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Why The Truck Left Japan Behind


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WHY THE TRUCK LEFT JAPAN BEHIND

Honda Motor Co.'s first-ever minivan, the 1995 Odyssey, has some nifty features, including four swing-out doors on the sides--just like a car--and a rear seat that folds down flat into the floor. But it also has only a 140-horsepower, four-cylinder engine, barely adequate for a people-hauler, and will cost a steep $28,000 when it goes on sale in early January.

It looks like another wrong turn by the Japanese in the U.S. truck market. Although Japanese carmakers have shown a phenomenal ability over the past 20 years to understand what Americans want in a car, when it comes to trucks, they just don't get it. Set aside the successful remake of smallish Isuzu Motors Ltd. into a truck-only company in the U.S., and what's left? The Japanese have yet to launch a high-volume, competitive minivan. Japan's small pickups have been elbowed aside by Detroit's models. And Japanese sport-utilities have remained minor players in a major market. Indeed, with 30% of the U.S. car market but only 14% of the faster-growing truck field, normally savvy Japan appears stuck in first gear.

How did Japan miss the historic market shift from cars to trucks? Many wrongly blame the "chicken-war tariff," the 25% charge the U.S. put on imported pickup trucks in 1962 to retaliate against German taxes on U.S. poultry. But there are no tariffs on four-door sport-utilities and minivans--bubbling truck markets where the Japanese have also gone flat.

Instead, Japan's truck troubles are the result of a rare misreading of the U.S. market, manufacturing woes back home, and plain bad timing. In retrospect, it's understandable that the Japanese would be baffled by U.S. truck buyers. There was simply no comparable breed in jam-packed Japan: no big pickup owners, no trailer-towing families needing a massive Chevy Suburban. Moreover, while Toyota Motor Corp. meticulously researched the habits of luxury-car owners before launching its Lexus Div. in 1989, Japanese carmakers never tried to learn what made U.S. truck buyers tick.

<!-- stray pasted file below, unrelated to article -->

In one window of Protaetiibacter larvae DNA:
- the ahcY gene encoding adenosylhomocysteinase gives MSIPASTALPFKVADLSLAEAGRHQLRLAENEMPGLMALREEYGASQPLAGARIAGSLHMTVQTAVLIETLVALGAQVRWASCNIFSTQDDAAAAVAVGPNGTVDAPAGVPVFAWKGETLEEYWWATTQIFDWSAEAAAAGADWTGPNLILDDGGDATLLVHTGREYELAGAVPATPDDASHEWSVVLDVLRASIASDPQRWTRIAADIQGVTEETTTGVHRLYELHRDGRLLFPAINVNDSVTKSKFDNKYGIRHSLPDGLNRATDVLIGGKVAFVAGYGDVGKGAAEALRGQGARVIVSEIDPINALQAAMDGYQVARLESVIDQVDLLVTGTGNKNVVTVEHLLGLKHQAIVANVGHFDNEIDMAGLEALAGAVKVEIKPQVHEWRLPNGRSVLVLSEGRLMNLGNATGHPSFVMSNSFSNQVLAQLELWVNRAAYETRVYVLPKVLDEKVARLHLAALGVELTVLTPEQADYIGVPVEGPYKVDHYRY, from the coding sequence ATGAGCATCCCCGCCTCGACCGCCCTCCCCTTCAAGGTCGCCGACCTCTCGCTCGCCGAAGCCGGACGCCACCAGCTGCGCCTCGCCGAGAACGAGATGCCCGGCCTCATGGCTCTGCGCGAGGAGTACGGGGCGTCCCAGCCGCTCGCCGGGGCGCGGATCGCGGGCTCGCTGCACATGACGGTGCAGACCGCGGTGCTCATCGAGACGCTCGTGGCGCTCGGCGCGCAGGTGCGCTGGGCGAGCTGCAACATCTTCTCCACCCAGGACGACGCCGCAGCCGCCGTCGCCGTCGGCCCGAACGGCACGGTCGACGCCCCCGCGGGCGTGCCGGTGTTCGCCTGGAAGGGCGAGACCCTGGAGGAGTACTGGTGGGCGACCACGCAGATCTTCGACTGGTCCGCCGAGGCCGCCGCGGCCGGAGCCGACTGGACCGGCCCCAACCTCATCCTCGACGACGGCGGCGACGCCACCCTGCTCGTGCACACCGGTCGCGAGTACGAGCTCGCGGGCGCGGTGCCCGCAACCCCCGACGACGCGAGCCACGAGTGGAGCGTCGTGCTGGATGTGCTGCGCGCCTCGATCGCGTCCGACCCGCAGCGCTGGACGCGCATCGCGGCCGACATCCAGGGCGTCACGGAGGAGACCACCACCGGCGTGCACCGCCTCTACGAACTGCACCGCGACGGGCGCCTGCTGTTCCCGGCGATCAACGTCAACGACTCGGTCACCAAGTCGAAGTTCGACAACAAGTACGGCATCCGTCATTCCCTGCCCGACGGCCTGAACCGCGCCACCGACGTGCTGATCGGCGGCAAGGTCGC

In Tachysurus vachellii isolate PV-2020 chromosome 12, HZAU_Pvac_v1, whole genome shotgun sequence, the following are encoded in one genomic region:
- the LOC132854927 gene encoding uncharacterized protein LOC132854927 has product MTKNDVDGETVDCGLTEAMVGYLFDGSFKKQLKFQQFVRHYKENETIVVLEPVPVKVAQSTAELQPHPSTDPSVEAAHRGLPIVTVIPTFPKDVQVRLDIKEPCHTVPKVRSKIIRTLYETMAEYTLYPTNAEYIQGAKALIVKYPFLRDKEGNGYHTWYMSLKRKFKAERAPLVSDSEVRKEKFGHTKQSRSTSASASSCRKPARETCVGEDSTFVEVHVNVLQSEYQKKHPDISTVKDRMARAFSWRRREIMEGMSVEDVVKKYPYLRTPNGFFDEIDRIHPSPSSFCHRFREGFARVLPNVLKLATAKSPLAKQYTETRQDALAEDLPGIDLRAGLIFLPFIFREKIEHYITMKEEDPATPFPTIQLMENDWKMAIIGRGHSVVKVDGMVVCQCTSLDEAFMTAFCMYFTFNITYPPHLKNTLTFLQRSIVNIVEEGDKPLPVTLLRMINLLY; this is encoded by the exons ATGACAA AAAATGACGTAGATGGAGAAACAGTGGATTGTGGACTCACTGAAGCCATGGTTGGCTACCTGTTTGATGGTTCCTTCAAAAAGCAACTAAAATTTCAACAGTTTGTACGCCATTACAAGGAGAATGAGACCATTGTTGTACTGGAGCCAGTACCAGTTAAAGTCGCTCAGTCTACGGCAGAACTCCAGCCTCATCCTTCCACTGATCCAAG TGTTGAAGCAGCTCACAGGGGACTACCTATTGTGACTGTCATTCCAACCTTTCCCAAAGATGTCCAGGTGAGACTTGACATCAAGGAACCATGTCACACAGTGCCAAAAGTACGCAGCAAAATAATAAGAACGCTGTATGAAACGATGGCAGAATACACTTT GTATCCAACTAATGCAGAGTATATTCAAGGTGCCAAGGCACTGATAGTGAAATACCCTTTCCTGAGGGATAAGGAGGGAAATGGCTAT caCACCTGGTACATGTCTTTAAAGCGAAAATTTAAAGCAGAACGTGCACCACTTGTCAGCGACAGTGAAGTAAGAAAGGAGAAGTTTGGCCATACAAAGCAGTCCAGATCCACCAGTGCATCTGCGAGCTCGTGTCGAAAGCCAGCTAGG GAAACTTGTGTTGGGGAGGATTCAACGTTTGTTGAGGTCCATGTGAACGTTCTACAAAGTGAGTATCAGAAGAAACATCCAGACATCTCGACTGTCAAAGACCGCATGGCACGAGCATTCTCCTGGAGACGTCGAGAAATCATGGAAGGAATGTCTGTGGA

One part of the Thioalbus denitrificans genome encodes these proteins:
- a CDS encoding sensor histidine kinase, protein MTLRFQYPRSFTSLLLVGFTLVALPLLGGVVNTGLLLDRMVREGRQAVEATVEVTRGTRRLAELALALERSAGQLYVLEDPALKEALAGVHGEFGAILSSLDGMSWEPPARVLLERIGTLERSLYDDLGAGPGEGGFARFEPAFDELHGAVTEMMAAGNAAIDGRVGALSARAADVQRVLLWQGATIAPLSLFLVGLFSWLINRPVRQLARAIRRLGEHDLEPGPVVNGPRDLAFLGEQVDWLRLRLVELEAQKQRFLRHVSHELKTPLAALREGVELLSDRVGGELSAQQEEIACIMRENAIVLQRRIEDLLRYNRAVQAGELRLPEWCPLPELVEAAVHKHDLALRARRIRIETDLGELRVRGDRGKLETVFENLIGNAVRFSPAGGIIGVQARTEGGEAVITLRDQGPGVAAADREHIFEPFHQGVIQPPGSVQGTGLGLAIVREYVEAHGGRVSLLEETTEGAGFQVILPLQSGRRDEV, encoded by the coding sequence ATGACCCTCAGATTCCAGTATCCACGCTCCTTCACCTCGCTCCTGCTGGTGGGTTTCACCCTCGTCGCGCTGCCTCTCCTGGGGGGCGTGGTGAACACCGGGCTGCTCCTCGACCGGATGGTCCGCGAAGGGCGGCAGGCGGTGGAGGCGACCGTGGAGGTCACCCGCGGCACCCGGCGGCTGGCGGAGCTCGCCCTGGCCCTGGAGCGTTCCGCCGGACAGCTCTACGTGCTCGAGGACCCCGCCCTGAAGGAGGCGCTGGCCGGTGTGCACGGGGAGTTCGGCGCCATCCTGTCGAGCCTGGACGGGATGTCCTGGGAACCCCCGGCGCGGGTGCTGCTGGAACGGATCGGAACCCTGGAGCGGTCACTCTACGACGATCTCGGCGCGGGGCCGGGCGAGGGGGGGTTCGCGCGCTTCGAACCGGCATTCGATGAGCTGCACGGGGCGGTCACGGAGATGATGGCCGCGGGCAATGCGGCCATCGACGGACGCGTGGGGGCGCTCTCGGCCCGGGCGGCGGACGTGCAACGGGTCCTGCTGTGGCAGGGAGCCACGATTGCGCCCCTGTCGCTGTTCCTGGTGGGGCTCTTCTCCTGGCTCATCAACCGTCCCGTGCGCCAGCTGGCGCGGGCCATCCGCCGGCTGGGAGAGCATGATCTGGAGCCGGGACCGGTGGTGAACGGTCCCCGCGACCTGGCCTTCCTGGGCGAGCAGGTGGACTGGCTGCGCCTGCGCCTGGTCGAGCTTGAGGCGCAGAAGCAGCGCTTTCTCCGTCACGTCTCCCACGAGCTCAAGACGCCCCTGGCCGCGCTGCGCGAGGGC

BRUTES. Detroit's long reputation for developing trucks with brute strength and time-defying durability has also hurt Japan. "If you're Honda, bringing out a new sport-utility, you better talk about ruggedness, because you're not associated with that," says David Van Peursem, the managing partner at ad agency Bozell who oversees the Jeep account.

Even worse, the Japanese in the late 1980s chose luxury cars for expansion over trucks. Bad move. Japanese luxury cars debuted along with both the 10% luxury tax on expensive autos and America's U-turn from the conspicuous-consumption '80s to the value-conscious '90s. After an initial spurt, sales plateaued: Luxury sales this year are up only 5%, slightly below the overall car market, and profits have nose-dived.

Bleeding red ink at home, Japanese auto companies now don't have the cash flow to move into trucks. For one thing, Japanese carmakers' elegant and sophisticated engines are not appropriate for trucks, for which customers want inexpensive, large, and powerful engines suited for towing. And most of Japan's 4 million units of idle carmaking capacity isn't set up for trucks' larger wheelbases and higher rooflines. When Honda decided to build the Odyssey, for example, it sent an engineer out with a tape measure to see which factories could handle the minivan's dimensions. To make a full-scale assault on the truck market, "it would be billions of dollars for the Japanese," says Chrysler President Robert A. Lutz.

So Japanese auto makers are wary of going full-pedal into trucks. Admits Richard E. Colliver, senior vice-president of American Honda Motor Co.: "The price of admission to develop a vehicle and to accommodate facilities to build that vehicle are more than Honda is willing to spend at the moment."

For now, Japanese truck plans are modest: a few more high-end sport-utilities and a reworking of Toyota's Previa minivan. Even so, Detroit is not taking the possibility of a Japanese challenge lightly. Says Lutz: "Over time, can they nibble at it? Of course, but only if we rest on our oars." U.S. truck makers vow that won't happen.James B. Treece in Detroit


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